Monday, July 6, 2009

A Whole New World

The dust is beginning to settle. The Wimbledon website is now beginning to count down to next year's tournament (only 350 days to go before we have to go through it all again!) But I don't know if we will ever be able to appreciate the enormous significance of this match.
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Last year's Wimbledon final has been called the greatest match of all time, and it was certainly one of the most brilliant exhibitions of tennis I have ever seen. But what I think it now lacks - something which it didn't seem to lack at the time - is significance. This match, it was said, represented the changing of the guard - gone were the days of Federer, here were the days of the Spanish prince, the conquistador, and the game would never belong to the Maestro again. And for many months - even after Federer won the US Open - this seemed to be the case. It seemed to be confirmed at the Australian Open final. The age of Federer was over. The age of Nadal had just begun.
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But fast-forward to this year's Wimbledon final. By winning this match, Federer has ensured that his bitter defeat of last year no longer means anything like as much as it did. His second ascension started with Madrid, roared into gear at Roland Garros and exploded at Wimbledon. And suddenly, we are back in Federer's time, where the world belongs to him.
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You know who I feel sorry for - apart from Andy Roddick, for whom I am going to continue to feel for a very long time after that gargantuan effort he put in yesterday? Rafael Nadal.
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None of this is Rafa's fault. He didn't ask to be injured, and he certainly didn't decline to defend his title because he didn't want it badly enough. Anyone who has ever doubted the strength of mind and character of Rafael Nadal has been vamosed into submission some time ago. And he thoroughly deserved the year-odd he spent atop the rankings - a year when he was the best player in the world.
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But sport is cruel. I think we saw an example of this yesterday, when out of two determined, ferocious warriors, only one could win. I'm a massive Federer fan yet I cannot say I wanted Roddick to lose. I just wanted Federer to win more. It is completely cruel that Roddick could not win yesterday, just as it would have been heartbreakingly agonising if Federer had come out the worse. And it is cruel that Rafael Nadal should have suffered these injuries and suffered some tough circumstances in his personal life and suddenly find himself back at square one - or square two, so to speak, with all his work not necessarily undone but overshadowed.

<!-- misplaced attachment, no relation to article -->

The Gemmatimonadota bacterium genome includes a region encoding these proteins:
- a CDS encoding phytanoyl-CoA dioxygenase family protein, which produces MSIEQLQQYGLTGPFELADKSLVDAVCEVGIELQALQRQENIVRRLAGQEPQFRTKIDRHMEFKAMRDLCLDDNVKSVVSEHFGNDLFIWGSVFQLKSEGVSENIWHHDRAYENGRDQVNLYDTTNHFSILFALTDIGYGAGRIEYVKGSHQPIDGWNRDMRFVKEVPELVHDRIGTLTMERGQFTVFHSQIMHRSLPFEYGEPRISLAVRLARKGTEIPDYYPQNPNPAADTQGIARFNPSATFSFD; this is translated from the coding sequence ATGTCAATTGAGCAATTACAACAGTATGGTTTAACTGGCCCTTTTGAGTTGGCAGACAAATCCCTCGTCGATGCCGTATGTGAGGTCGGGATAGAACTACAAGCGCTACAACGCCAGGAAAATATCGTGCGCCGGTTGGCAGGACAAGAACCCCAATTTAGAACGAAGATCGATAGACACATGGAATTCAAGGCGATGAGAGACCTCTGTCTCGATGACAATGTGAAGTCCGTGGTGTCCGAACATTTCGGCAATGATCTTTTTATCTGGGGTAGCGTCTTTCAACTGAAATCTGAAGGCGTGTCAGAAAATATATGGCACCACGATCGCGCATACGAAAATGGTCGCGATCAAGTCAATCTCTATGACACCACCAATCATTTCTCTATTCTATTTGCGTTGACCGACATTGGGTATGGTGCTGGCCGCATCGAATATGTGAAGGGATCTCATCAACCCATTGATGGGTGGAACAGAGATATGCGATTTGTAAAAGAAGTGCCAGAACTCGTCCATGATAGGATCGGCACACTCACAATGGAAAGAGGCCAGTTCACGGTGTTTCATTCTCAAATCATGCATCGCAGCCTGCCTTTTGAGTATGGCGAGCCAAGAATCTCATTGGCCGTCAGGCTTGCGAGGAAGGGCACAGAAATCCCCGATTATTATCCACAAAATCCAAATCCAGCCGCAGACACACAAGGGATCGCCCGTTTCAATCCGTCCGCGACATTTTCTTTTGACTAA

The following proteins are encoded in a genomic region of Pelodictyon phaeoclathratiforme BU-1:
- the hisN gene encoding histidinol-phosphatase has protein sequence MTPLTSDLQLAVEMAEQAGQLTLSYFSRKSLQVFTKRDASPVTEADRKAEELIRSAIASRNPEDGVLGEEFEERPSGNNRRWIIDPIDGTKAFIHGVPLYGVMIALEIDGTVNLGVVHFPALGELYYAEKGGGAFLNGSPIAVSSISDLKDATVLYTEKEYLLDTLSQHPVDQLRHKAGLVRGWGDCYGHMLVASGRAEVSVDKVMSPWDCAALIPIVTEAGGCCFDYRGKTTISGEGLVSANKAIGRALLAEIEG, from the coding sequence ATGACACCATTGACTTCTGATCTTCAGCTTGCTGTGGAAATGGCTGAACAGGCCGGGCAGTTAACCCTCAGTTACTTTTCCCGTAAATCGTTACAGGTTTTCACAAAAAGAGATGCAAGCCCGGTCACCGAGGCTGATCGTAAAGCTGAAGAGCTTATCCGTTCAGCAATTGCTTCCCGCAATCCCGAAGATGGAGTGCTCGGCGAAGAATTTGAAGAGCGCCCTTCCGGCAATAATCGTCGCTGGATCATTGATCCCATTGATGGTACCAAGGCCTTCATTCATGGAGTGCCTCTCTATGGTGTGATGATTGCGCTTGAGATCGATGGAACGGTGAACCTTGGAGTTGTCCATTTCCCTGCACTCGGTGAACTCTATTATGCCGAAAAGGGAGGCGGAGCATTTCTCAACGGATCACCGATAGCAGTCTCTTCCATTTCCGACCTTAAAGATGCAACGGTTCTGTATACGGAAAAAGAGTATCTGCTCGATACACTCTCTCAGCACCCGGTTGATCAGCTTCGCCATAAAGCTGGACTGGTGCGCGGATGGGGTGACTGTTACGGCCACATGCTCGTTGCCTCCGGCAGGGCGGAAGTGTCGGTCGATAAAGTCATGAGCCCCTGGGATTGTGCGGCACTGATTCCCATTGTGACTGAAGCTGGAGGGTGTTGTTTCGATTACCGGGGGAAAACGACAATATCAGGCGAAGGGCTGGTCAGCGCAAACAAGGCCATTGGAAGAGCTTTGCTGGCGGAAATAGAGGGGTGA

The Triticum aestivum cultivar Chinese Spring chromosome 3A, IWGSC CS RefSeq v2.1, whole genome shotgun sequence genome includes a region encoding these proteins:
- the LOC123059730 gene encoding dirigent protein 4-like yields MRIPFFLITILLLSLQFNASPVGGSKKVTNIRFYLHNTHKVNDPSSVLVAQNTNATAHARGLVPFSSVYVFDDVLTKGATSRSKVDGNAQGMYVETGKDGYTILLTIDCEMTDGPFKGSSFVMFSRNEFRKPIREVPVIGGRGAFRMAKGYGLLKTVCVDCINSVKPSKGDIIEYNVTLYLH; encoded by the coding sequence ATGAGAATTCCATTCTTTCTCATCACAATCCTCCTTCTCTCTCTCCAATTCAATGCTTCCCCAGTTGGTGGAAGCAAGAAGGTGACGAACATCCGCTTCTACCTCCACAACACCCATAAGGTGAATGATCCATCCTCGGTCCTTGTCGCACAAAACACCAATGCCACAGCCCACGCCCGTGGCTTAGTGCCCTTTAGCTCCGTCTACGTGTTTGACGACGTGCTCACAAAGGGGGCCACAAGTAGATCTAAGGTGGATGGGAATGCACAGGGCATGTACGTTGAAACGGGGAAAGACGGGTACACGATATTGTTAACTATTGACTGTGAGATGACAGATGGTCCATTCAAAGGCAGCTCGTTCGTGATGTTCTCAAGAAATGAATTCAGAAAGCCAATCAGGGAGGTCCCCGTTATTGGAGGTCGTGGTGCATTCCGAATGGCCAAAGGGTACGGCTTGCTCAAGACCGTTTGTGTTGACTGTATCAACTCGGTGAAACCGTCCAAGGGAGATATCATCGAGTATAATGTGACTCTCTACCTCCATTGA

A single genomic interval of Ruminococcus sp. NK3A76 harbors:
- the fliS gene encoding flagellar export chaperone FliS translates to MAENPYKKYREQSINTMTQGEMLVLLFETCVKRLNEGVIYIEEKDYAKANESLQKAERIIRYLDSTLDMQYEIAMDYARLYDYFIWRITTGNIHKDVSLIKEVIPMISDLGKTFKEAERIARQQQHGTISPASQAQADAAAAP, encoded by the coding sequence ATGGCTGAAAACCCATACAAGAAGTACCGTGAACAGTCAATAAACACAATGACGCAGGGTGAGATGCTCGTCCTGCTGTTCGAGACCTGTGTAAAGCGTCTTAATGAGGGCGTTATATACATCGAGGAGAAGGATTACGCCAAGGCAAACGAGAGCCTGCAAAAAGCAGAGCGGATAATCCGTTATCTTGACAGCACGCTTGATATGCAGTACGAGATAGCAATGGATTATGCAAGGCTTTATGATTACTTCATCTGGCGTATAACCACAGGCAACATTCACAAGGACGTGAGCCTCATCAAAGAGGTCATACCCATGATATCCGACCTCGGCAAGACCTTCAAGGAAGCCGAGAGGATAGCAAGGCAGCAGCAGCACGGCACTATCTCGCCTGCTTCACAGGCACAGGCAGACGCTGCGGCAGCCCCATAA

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Rafael Nadal is a great champion, and he will be back, fistpumping and vamosing his way to more than a few titles, mark my words. There are more Slams in his future, more tense tussles with his great rivals, including Roger Federer. Our sport is lucky to have Rafa, and we have missed him this tournament.
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But this is the age of Roger Federer. He has overshadowed Sampras, Laver, Borg, just about anyone you can care to name. And while we must not forget Rafael Nadal, the man who has pushed and pushed and pushed Federer until he could push no more, this moment belongs to the greatest player in our game, who has once more ascended to the pinnacle of our sport. Wimbledon '08 has been overshadowed. Wimbledon '09 has taken its place. Such is the way of sport and such is the way of history - some events, no matter how weight is given to them at the time, can be superceded. Where there was disaster, now there is triumph. The ferociously determined victory of 2009 now takes the place of the heartbreakingly close loss of 2008. And the world has changed.
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Welcome to the Second Golden Age of Roger Federer.
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Today's Results
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Campbell's Hall of Fame Tennis Championships (Newport)
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Taylor Dent def. Marcos Daniel, 6-2 6-1
Robby Ginepri def. Santiago Ventura, 6-2 1-6 6-4
Prakash Amritraj def. Danai Udomchoke, 6-1 6-4
Jesse Levine def. Chris Guccione, 7-6 (7-2) 7-6 (7-2)
Brendan Evans def. Benjamin Becker, 7-6 (7-5) 3-6 7-5
Daniel Brands def. Vince Spadea, 6-0 6-4
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Collector Swedish Open Women (Bastad)
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Sorana Cirstea def. Johanna Larsson, 4-6 6-2 7-5
Anastasia Pavlyuchenkova def. Jill Craybas, 6-3 3-6 6-3
Carla Suarez Navarro def. Lenka Wienerova, 6-0 7-5
Iveta Benesova def. Urszula Radwanska, 3-6 6-2 6-2
Gisela Dulko def. Marta Domachowska, 6-4 6-0
Alla Kudryavtseva def. Karin Knapp, 6-1 6-1
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GDF Suez Grand Prix (Budapest)
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Alona Bondarenko def. Karolina Sprem, 6-3 6-2
Edina Gallovits def. Tsvetana Pironkova, 7-5 6-2
Maria Elena Camerin def. Lourdes Dominguez Lino, 4-6 6-0 6-1

2 comments:

allineedisapicketfence said...

Hey Jodi,

lovely post to wrap up wimbledon :D I'm not sure how long federer will be able to hold on to his No 1 ranking this time because of the baby and all, but now that he's beaten the record, the pressure is off, and I think you're right, it's the second golden age. So happy and proud to have shared this experience with him.

and nice tweeting the last two slams with ya! fun times :D

doots

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